Zimbabwe to unveil revised drought aid appeal amid El Niño impact

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Zimbabwean authorities are set to announce a fresh and revised drought aid appeal, as the impact of the El Niño-induced drought worsens.

In April, Zimbabwean President Emmerson Mnangagwa declared the 2023-2024 agricultural season a national state of disaster and further indicated that his country would require over two billion dollars to avert food insecurity.

According to the government’s crop assessment report, the maize harvest for the current season has decreased by more than 72% compared to the previous season.

The ongoing El Niño weather phenomenon has drastically slashed rainfall across Southern Africa, resulting in reduced harvests for the many farmers who depend on rain-fed agriculture.

The prolonged heat has also worsened the situation including that of urban families as the number of food insecure households continues to rise.

As a result, authorities are making a renewed appeal for assistance.

Zimbabwean information minister Jenfan Muswere says, “The state of disaster exists in all rural and urban areas in Zimbabwe. The appeal is premised on three areas namely search, rescue, mitigation, and resilience building. Search and rescue involves the identification and provision of assistance to beneficiaries while mitigations relate to the measures put in place to avert the impact of El Nino induced drought. Resilience pertains to initiatives aimed at strengthening community capacities for sustainable livelihoods in order to cope with the disaster.”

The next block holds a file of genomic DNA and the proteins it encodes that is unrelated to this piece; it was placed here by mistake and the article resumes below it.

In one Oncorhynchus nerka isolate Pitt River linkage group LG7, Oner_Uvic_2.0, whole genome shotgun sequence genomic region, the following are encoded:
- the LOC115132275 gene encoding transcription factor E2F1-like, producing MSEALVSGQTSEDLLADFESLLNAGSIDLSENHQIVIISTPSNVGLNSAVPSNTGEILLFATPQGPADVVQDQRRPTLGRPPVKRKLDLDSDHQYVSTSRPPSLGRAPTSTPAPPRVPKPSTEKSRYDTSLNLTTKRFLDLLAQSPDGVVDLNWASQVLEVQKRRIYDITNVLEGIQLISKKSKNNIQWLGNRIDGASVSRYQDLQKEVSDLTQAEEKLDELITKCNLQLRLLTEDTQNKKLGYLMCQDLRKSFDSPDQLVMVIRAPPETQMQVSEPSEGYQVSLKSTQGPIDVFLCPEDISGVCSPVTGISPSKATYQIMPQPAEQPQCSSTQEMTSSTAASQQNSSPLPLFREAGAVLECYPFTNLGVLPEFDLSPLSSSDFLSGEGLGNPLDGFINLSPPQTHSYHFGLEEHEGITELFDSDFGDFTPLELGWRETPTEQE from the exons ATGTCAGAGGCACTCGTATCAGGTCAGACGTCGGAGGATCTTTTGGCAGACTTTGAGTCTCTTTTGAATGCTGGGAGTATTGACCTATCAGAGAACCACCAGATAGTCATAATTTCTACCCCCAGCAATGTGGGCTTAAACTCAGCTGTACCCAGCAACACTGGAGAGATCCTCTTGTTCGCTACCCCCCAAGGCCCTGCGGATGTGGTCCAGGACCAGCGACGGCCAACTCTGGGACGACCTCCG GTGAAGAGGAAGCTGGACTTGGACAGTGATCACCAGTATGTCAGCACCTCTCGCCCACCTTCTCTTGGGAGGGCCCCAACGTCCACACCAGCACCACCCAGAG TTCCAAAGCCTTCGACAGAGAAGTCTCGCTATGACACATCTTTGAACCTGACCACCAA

Coupled with climate change, the implications of the El Niño drought are multifaceted.

A surge of pests and diseases affecting crop yields has also been noted.

Meanwhile, Zimbabwean Agriculture Minister Anxious Masuka says, “With Zimbabwe predicted to become drier in the decades ahead, it can be expected that pests and diseases will increase, not just for the cops but for humans. Malaria will be found in higher elevation areas because it is going to be warmer. Tsetse-fly which is predominately in the lower veld will begin to encroach on other warmer areas. We anticipate that the fall armyworm for example which was detected a couple of seasons ago and has become endemic in the country will continue to cause havoc. We have seen more incidents of this pest this year.”

The Zimbabwean government has been working with various aid agencies to undertake emergency food distribution to vulnerable households throughout the country.

Although some humanitarian agencies have been providing immediate relief to vulnerable families, others have been working on long-term and sustainable solutions, fostering resilience and building community assets.

Care International’s country director in Zimbabwe, Patrick Sikana, says the government’s action comes at a crucial time.

“This intervention has actually demonstrated that there are communities that will go through this drought and come out more resilient. However, those communities are few. They are islands in an ocean of need. We hope that in this process we can galvanise resources that can help scale up these islands of home,” he says.

The Zimbabwean government has already indicated that it plans to import 1.4 million metric tons of grain from Brazil, Mexico, Russia, Argentina, and America.